When Willow Grove Day Camp opened in 1955, founder Howie Zeitz estimated that practically every camper was Jewish.
Even today, Zeitz estimates that up to 90 percent of the children who spend the summer boating, swimming and playing on their grounds are members of the tribe.
Directors at several other secular day camps around the area also report overwhelmingly Jewish populations. What's more, they and their staff members are disproportionately Jewish, too.
"The camp culture is very much embedded in the Jewish culture," says Lisa Kasser, owner of Burn Brae Day Camp in Dresher, Pa.
But these directors -- with at least three Howards in their midst -- never intended to target only Jewish campers.
"If you went into the whole Jewish thing, you exclude a vast potential market," explains Howie Gilbert, owner of Arrowhead Day Camp just outside Newtown Square. Gilbert says he'd love to have more non-Jewish campers but those families "just seem to have a different mindset. We've been trying to crack that nut forever."
Plus, says Howard Batterman, who runs day camps in Bucks and Montgomery counties, as well as a teen travel program, "if every day camp is competing for the same Jewish population, no one is going to survive."
Aside from survival, Batterman says he chose to run secular camps because it's nice for kids to be around people who aren't like them so they can learn to be accepting and inclusive.
"If we can turn on other nationalities to the value of sending your child to day camp, it'll just perpetuate the business."
Diversity or lack thereof, more than a half-dozen Jewish directors seem to be perpetuating their camps just fine. Read on to find out how they got into the business and why some of them are still at it -- well past the typical retirement age.
Owner of Diamond Ridge day camp in Bucks County and Sesame/Rockwood camps and teen travel program in Montgomery County
Enrollment: About 800 campers between the ages of 3 and 15 collectively attend the three programs. Batterman estimates that 85 percent are Jewish.
A Fateful Ad: In 1973, Batterman needed a summer job to bolster the $8,200 annual salary he earned as a social studies teacher in the Neshaminy School District, so he answered an Exponent ad for a waterfront director at the former Camp Akiba in the Poconos. "I thought, 'What can I do to be around kids and enjoy that lifestyle and really do better for my family?' " He'd never been to camp in his life. Four summers later, the owner hired him to work year-round. He stayed at Akiba until 1986, when he purchased Sesame/Rockwood in Blue Bell. He added a teen travel program in 2000. Then, seven years ago, he bought Diamond Ridge from the Archdiocese of Philadelphia.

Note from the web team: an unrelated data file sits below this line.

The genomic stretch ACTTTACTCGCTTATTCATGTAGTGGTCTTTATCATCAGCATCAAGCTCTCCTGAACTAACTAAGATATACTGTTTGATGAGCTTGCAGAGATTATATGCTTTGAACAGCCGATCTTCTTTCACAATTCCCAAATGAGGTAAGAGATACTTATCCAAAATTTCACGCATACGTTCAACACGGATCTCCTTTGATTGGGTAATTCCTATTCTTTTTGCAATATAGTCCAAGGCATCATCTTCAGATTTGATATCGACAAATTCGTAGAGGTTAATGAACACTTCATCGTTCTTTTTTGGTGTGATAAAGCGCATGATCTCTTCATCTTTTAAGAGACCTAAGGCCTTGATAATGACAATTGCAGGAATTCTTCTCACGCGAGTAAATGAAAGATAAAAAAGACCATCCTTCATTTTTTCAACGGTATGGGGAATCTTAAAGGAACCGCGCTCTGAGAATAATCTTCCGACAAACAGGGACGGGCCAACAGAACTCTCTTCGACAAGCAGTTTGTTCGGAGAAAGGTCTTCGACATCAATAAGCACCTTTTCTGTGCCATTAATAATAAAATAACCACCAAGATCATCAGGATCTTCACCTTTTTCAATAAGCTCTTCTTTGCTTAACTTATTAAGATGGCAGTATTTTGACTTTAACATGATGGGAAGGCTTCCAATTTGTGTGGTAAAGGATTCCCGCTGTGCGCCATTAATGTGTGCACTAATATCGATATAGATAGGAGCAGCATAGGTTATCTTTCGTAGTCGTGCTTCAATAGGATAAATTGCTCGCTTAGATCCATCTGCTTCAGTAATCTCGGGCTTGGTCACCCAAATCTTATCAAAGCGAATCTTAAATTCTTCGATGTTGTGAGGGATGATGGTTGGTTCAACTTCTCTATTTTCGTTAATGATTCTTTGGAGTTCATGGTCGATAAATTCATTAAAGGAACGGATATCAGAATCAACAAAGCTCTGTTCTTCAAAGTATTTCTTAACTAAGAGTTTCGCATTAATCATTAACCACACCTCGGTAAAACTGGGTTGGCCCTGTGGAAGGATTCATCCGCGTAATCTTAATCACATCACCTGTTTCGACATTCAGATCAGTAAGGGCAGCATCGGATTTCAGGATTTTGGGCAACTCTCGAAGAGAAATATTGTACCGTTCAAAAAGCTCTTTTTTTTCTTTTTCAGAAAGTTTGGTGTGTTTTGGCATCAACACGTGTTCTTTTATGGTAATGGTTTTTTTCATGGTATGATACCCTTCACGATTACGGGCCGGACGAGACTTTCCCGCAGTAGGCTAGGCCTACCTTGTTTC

Camp Advocate: Batterman sings the praises of all kinds of camps, though he claims he's never lost a camper to another day camp. A few, he says, went on to overnight camp -- but "I'm kind of proud of that."
Pro-Pool: Batterman started with one pool and now has five on site. "Parents can't measure friendships and respect, but swimming, they can see that they progressed."
Generational Payoff: He counts at least 11 marriages between couples who met at camp. He's also tickled whenever former campers become staff, or bump into him as adults and say, " 'Uncle Howard, do you remember me?' There's nothing better."
Motorcycle Madness: Batterman occasionally dons full leathers to make a dramatic appearance during Color War on the Harley he bought in 2001.
Co-owner of Indian Springs Day Camp in Chester Springs
Age:88, which Coren says may well make him the "oldest camp man in the country."
Enrollment: Of 185 campers ages 3 to 14, Coren guesses about half are Jewish. When they started, he says, they were almost all Jewish.
Football Forte: Coren, the first Jewish All-American football player from West Chester University, began working at various overnight camps because he needed a summer job. After several successful summers as an athletic director and head counselor, he says, "I figured I might as well find a property." He co-founded Indian Springs in 1959 with former Philadelphia Eagles quarterback Bill Mackrides.
Seeking Diversity: Though Coren personally made a point of marrying a Jewish woman and raising three Jewish sons ("I could've had a gentile girl, I wouldn't do it,"), he says he wanted to run a secular camp because he'd always worked with athletes from other backgrounds.
Multigenerational Camp: Being in the business for more than 60 years, Coren's seen great-grandchildren come through the camp. Some staff members have been around more than 40 years. His secretary started out as a 3-year-old camper. "She could hardly climb on the bus," Coren says, chuckling. "She's 55 now. It's like they never left camp. It's a family here." Likewise, Coren has no intention of leaving camp, "as long as I can get here and be involved. I've touched a lot of lives here."
Best Job Perk: Seeing happy, healthy kids running around. "They grow up real fast here and they come back every year. I see them dancing, I see them making things, I see them catching fish. To me, that's worth everything."
Co-owner of Willow Grove Day Camp in Willow Grove
Enrollment: Of more than 500 campers ages 3 to 15, Zeitz estimates 90 percent are Jewish.